How Is Abandonment Different From Neglect

How Is Abandonment Different From Neglect?

As opposed to neglect that stems from carelessness or not knowing any better, abandonment generally does involve the intentional desertion of a person or a child by someone who was responsible for caring for them. Abandonment may place children at serious risk of physical harm if there’s no other parent or caretaker to assume these responsibilities.

However, even if abandonment doesn’t appear to pose any immediate physical risk to the child’s (or adult’s) wellbeing, it can cause severe emotional distress and pain that can grow over time and develop into a wide range of damaging behavior patterns in adulthood.  In #HealthyAdult I tell my story of losing my father at a young age and although I had a “new” father a year later, the felt sense of loss remained in my body for many years – especially becasue my mother changed by that trauma too and was not the same. To the outside world it appeared as if everything was fine.  Inside the four walls of our home, it was not.

In childhood, those feelings may manifest as intense isolation or other sudden changes in behavior, while in adulthood they can take the form of more severe outcomes that influence one’s ability to form and maintain healthy emotional relationships. Hence, riding the Crazy Train, another analogy that many of our clients can relate to.  Whether you avoid attaching or anxiously attach, there is a seat on the train for you if you do not get help. 

What Are the Consequences Of Emotional Abandonment?

As a response to those feelings and thoughts that may or may not be based on truth, you may have trouble dealing with the fear of abandonment and act insecure, jealous, controlling, or even emotionally manipulative. This could be a behavioral pattern you learned from adults as a child, or one you developed later in life as a coping mechanism and response to rejection.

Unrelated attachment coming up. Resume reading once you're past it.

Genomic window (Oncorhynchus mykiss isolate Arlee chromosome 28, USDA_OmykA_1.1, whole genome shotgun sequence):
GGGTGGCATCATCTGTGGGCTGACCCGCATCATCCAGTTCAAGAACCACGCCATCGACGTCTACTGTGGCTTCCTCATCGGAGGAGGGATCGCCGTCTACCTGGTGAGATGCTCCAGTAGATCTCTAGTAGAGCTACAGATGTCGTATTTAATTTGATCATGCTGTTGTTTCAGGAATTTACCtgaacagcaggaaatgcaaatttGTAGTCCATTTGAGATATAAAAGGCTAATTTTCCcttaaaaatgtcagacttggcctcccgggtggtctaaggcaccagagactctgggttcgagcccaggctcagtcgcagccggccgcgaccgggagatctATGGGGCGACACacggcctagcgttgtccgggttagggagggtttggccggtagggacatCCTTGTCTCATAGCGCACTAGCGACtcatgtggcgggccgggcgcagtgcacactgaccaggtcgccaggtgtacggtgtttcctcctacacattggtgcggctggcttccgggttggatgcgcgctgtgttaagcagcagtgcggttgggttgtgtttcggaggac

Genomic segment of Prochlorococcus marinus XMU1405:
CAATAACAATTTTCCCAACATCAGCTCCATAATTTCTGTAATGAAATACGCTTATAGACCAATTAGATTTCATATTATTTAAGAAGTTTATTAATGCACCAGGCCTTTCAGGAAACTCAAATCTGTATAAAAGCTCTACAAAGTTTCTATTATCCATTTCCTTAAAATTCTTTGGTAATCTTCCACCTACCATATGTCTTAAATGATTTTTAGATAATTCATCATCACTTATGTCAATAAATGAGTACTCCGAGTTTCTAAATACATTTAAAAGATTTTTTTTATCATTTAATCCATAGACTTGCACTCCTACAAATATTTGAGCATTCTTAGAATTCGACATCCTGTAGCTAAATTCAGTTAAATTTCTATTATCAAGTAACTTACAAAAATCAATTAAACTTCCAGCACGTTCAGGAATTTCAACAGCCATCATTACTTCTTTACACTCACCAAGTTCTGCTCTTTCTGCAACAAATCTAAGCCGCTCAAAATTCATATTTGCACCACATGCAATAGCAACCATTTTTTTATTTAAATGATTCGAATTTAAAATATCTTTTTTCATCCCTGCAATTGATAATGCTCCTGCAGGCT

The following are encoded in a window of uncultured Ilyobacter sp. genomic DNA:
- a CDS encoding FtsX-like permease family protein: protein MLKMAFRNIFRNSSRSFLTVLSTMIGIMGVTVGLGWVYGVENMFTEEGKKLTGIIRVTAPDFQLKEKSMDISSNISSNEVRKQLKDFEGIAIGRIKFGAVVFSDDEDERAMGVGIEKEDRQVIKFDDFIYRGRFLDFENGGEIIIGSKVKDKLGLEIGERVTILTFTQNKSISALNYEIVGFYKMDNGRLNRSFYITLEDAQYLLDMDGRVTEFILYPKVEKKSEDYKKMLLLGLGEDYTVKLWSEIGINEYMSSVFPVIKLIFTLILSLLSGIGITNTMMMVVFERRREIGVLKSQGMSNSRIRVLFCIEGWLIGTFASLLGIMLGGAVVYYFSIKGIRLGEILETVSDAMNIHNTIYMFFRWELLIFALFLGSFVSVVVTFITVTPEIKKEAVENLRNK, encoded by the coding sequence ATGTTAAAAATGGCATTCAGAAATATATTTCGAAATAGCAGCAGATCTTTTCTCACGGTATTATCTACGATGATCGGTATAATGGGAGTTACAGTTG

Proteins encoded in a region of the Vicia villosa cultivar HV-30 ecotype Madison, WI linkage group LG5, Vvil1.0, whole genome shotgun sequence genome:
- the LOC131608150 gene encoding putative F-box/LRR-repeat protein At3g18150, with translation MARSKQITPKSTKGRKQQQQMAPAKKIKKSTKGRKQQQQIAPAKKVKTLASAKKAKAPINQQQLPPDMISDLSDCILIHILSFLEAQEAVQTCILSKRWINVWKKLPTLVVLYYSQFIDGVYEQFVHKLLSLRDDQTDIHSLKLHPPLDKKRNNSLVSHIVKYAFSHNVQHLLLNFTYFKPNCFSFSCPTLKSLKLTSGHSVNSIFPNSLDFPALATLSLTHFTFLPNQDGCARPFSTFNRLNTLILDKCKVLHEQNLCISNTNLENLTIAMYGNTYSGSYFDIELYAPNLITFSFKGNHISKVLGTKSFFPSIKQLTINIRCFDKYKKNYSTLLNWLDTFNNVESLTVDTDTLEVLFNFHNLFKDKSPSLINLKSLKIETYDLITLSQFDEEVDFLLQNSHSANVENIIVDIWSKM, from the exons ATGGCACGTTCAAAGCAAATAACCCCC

Some of the most common consequences of emotional abandonment may manifest as:

  • People-pleasing. This can be both mentally and physically exhausting and cause you to invest too much of your time and energy into helping others- therefore, neglect your own needs.
  • Feeling resentment towards people in healthy/happy relationships.
  • Insecurity and self-doubt. These two feelings are related: insecurity means that you lack self-confidence, and self-doubt makes you have negative thoughts about yourself and think that that’s how others perceive you too.
  • The need to be physically near your partner. You easily fall into negative thought patterns and feel like you’re incapable of being without your partner or another person you’ve grown attached to.
  • Becoming depressed and acting irrationally. You constantly worry that your partner is cheating on you and keep checking on them. This type of jealousy is irrational and usually provoked by your own feelings of not being good enough.
  • Constant suspicion that people in your life are not being truthful can lead you to thoughts and actions to convince yourself that pushing them away is the right decision.
What Are The Signs Of Abandonment Issues In Adulthood

PIVOT Helps Beat Negative Thoughts And The Feeling of Abandonment in Your Relationship

If you’re struggling to cope with abandonment issues in your relationship, it’s quite possible that you’re unwittingly harboring certain unresolved emotional problems. Fortunately, even though achieving a healthy state of mind requires a lot of work, professional help is available to guide you through it, every step of the way. This type of coaching can provide you with the tools you need to form and maintain healthy relationships with people you care for.

You can start your journey with the guidance of caring and experienced PIVOT relationship advocates, who can help you discover why you have these feelings, and work towards changing your negative thought patterns, and subsequently, your behavior. If you recognize abandonment issues as the true cause behind your romantic relationship problems, Glass House relationship coaching retreats for individuals can help you achieve self-authenticity and mental wellness to overcome them.

© 2022 Lori Jean Glass, LLC | PIVOT